Also in the report, the CDC cited several peer-reviewed studies that show that inappropriate use of antibiotics is an ongoing problem. Like the one that said urgent-care centers were the biggest offenders compared with ERs, physician offices and retail health clinics. (We wrote about that one in “An Urgent Message for Those Who Want Care on Demand” on 4sighthealth.com.)
Or this study in the Annals of Internal Medicine, which came out too late to be included in the CDC report. Researchers from the University of Michigan found that more than two-thirds of nearly 6,500 patients treated at 43 Michigan hospitals for pneumonia got “excessive antibiotic therapy.”
Time to try something different
What this all demonstrates is that prescribing behaviors by providers run deep. Almost as if they’re part of a clinician’s DNA. The general practitioner I went to as a kid in the 1960s and 1970s routinely gave me a shot of penicillin and a box of tetracycline pills no matter what I saw him for. You can find traces of his behavior in many doctors today. And, let’s face it, there are a lot of patients old and young who expect their doctors to prescribe them antibiotics for whatever hurts during cold and flu season. They will find the setting that meets their expectation for treatment.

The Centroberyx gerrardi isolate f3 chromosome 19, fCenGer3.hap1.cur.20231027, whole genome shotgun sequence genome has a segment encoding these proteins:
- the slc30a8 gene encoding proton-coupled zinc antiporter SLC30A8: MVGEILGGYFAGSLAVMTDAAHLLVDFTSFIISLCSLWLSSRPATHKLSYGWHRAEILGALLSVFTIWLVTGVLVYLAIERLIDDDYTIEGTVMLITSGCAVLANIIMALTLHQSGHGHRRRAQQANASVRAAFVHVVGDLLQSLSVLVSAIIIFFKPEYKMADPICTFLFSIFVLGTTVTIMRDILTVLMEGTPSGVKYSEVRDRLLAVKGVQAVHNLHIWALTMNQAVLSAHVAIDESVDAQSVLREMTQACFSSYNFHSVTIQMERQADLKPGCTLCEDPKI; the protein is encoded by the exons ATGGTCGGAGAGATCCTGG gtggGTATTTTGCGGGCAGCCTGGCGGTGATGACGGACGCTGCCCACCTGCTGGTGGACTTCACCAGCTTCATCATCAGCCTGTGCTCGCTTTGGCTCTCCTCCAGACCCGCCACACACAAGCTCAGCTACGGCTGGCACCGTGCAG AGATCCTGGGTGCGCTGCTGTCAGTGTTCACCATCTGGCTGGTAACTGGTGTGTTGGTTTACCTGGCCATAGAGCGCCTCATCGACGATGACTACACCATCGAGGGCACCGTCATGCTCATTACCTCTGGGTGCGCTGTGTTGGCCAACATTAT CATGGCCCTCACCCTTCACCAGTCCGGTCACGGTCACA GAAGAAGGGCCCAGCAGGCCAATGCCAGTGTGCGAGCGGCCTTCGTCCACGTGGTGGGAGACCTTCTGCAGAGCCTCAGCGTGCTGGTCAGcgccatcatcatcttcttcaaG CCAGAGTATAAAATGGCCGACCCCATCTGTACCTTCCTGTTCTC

Education, self-regulation and regulation are breaking prescribers of their antibiotic prescribing habits albeit reluctantly and slowly. But how much faster will a horse run if you keep whipping it?
Maybe it’s time to try something else? Maybe something like market-based competition?
Health plans know who prescribes which medications for what diagnoses. Maybe health plans should pay providers more when they prescribe antibiotics appropriately? Maybe they should pay providers less or not at all when they use antibiotics inappropriately? Maybe they should incentivize patients to see providers who adhere to the principles of effective antibiotic stewardship?
Healthcare is a business like any other business. If you want to change behaviors, create an economic incentive to do so. That’s why my health plan doesn’t make me pay for a flu shot. It’s good business.
Thanks for reading.